The Club V 18 Ren team from Utah has watched its fortunes turn around thus far this season.
Club V finished sixth in the Kansas City and seventh at the Southern California qualifiers before turning in its best showing with a second-place finish at Crossroads in Denver.
“We’ve been right there all year,” Club V coach Reed Carlson said. “We’ve had a pretty good season so far. We had a slow start in Kansas City and then finished strong. We blew leads to get into the gold pool in SoCal and that still haunts us. The mistakes we made in the previous two qualifiers were eliminated at Crossroads and we played better. We’re coming along pretty nicely. Before, we had a few unfortunate strings of not being able to put the ball away with leads at the end of sets.”
Key for Club V in Denver was the play of middles Whitney McEwan (who is headed to BYU) and Corinne Larsen, and outsides Tasia Farmer and Maddie Robinson.
“Tasia and Maddie are big-time gamers who played really well at the same time,” Carlson said.
Carlson pointed out teams usually focus their attention on McEwan.
“They expect her to be there with how high she jumps, her fast arm and big block. They expect her to compete high every match. The good thing for us is Corinne brought it up to another level at Crossroads. Her block was very good. She was touching almost everything and had a lot of block kills. We relied on her a lot more and she got more kills. It was fun to see her become an offensive threat.”
Setter Bri Mortensen did well after Carlson switched to a 5-1 setup during the tournament.
“Our other setter is a six-rotation opposite,” Carlson explained. “We had a better rhythm staying with the same setter. Lace was our other setter and with her being a full-time hitter that let Bri run the whole show. We did that the last three matches and found a good rhythm and that allowed the hitters to stay in a better rhythm without switching tempos. We switched to a 5-1 in crunch time and worked better for us.”
Libero Abbi Vincent also played well, particularly on the last day.
“She played amazing. She was covering the whole court and taking care of business,” Carlson said.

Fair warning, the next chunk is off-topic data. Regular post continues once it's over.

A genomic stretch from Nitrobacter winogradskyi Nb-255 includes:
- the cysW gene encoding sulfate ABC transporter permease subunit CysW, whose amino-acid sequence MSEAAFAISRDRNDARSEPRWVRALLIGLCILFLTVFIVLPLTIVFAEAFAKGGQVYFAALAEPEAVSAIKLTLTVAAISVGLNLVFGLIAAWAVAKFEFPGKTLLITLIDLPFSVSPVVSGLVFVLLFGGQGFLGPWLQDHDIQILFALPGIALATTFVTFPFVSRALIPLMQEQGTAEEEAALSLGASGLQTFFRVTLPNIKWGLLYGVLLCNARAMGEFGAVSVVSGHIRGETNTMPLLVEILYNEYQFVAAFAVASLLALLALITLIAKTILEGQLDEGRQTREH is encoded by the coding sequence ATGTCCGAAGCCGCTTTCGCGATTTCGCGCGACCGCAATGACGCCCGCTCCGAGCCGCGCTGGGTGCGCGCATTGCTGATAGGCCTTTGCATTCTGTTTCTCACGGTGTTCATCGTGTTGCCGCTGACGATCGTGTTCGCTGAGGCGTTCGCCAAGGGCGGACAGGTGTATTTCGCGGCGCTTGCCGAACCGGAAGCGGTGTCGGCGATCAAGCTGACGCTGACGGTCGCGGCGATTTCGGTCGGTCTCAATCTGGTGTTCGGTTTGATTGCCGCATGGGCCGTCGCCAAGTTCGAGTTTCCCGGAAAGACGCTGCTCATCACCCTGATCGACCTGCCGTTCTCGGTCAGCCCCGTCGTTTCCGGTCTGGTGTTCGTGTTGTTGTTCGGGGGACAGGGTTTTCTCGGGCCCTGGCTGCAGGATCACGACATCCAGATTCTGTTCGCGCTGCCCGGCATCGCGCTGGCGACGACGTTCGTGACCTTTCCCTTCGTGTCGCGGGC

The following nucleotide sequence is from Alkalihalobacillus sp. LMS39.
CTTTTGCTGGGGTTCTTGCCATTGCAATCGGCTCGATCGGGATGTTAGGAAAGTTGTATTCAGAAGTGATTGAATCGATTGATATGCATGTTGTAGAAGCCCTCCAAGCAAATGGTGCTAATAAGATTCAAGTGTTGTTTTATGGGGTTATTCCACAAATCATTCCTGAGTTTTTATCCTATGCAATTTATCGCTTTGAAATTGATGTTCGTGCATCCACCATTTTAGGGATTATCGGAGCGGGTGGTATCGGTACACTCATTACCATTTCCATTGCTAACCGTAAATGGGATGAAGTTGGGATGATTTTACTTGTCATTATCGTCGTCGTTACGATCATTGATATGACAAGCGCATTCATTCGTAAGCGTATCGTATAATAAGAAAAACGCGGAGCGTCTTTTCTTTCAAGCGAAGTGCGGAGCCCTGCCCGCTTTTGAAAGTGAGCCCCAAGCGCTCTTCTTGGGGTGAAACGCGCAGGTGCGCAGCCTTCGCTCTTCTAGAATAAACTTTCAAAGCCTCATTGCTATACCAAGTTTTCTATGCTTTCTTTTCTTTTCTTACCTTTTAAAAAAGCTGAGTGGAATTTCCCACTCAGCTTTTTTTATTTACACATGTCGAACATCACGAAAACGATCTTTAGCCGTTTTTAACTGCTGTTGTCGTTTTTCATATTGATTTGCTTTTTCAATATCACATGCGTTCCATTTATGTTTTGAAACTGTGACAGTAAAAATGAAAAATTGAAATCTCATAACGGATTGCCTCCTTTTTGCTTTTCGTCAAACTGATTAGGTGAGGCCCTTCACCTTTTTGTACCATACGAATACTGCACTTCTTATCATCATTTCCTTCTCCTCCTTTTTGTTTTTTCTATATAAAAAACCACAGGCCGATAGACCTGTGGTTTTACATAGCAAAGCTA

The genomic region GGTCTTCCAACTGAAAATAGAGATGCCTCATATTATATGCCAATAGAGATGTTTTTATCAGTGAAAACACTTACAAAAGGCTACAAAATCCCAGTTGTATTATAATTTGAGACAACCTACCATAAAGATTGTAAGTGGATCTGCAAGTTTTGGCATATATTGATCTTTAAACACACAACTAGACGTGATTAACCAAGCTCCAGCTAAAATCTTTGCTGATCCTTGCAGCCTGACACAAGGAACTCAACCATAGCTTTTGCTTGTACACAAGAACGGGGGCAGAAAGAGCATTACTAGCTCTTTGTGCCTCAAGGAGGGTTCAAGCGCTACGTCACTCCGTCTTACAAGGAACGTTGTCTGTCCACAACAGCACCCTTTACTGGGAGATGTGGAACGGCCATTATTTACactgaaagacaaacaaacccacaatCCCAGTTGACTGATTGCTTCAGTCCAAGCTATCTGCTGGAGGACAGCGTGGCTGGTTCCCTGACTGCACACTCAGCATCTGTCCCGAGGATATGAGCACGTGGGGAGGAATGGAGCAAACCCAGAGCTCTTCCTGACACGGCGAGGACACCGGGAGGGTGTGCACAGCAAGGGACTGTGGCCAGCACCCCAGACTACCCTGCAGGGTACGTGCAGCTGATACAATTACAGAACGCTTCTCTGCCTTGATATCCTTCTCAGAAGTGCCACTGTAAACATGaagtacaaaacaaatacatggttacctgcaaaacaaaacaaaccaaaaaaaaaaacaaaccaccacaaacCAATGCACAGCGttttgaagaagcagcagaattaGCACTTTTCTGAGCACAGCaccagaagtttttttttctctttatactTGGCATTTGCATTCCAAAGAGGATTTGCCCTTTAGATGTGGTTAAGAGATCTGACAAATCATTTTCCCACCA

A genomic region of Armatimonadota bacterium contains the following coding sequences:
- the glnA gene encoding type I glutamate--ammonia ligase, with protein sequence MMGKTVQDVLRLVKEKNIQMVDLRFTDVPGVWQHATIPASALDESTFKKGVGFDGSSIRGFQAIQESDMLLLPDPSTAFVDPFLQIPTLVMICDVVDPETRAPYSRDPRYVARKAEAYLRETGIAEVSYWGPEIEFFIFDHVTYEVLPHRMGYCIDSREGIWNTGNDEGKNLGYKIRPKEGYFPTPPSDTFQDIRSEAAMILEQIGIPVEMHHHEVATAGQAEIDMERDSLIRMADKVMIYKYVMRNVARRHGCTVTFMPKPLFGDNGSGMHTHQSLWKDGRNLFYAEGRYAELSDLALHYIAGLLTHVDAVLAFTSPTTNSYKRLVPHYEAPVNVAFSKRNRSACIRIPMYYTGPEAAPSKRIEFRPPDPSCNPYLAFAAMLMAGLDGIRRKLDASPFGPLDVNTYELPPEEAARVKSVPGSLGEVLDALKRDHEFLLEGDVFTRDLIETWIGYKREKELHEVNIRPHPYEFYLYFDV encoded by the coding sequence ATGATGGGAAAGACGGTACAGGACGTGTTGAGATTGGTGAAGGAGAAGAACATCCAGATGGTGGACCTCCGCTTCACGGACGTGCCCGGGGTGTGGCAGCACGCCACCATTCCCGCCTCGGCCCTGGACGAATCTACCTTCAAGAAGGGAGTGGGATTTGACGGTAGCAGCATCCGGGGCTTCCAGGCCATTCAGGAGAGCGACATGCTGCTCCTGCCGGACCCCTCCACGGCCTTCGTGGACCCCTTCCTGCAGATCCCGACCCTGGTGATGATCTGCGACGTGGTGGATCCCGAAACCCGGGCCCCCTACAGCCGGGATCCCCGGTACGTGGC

Club V earlier went 7-2 at the Triple Crown extravaganza in Salt Lake City.
“We beat some really great teams there and felt good,” Carlson said. “We blew some third sets at SoCal and that stopped us. We were more aggressive with our offense and defense in Denver and that was the difference-maker. The game plan worked and we never stepped down from being aggressive.”
Robinson will join McEwan at BYU. Farmer, a junior, is committed to San Diego State. Larsen is headed to Utah State, while Mortensen, Vincent and Elena Hansen all are headed to Utah Valley. Seleisa Elisaia is headed to Cal State Bakersfield, while Megan Sintay is looking into Dixie State and Kenadee Christensen, a junior, is committed to Salt Lake Community College.
Healthy and loving it: For the NORCO 18 Black team, under the direction of sport coaching great Jim Stone, health most certainly has played a role in the team’s recent upward motion.
After taking fourth in Kansas City and fifth in Nashville, NORCO was runner up at the Colorado Crossroads qualifier in Denver in 18 Open. Added to that, Norco won two recent Rocky Mountain region mixed age-group tournaments.
“Crossroads is the first tournament where we’ve been healthy,” said Stone. “Both our middle blockers have had significant injuries for the first part of the season. Performance-wise, our strength was we did not depend on one player for offensive production.”
Stone added setter Chelsey Lockey is getting all her attackers involved in the action.
“Our offense was pretty balanced (in Denver),” he said.
Stone also liked the way middles Anna Marie Dodson and Duquesne Moratzka played in the tournament.
“Both Anna Marie and Duquesne made significant offensive contributions,” he said. “We’re always dependent on our outsides so this is a nice improvement.”
Outside hitters Riley Zuhn, Makenzie Fidelak and Lorrin Poulter continue to impress.
“Riley, Mackenzie and Lorrin were very good and very consistent,” said Stone.
Stone is looking forward to more healthy-focused tournaments.
“As we get healthy, we are getting better,” he said. “My hope is we continue to improve in the upcoming weeks.”
First time’s the charm: The MAVS 16-1s team from the Kansas City area played in its first national qualifier of the year at Crossroads and did quite well, winning the 16 Open title (defeating Aspire 16 Rox in the final). Before Crossroads, MAVS won the HOA Power League.
“We didn’t drop a set in power league,” MAVS coach Kelley Bugler said. “The first set we lost all season was at Crossroads.”
Overall, Bugler liked what she saw at the Colorado Convention Center.
“Our girls are very competitive and most of the time are very focused, which is pretty unusual for this age group. They are pretty mature and that allows us to do really well. We have a smart setter who gives our hitters the best chance for one-on-one opportunities and the ability to score.”
That setter is Kendra Wait, who Bugler pointed out is only a freshman.
“We also have stellar serve-receive,” she said. “We are in system most of the time because of our serve-receive. “Our passers allow us to run the offense we want, which is very fast.”
Libero Caroline Bien and defensive specialist Annie Rokusek are the team’s primary passers.
Bugler noted the team also benefits from a shared load at the net.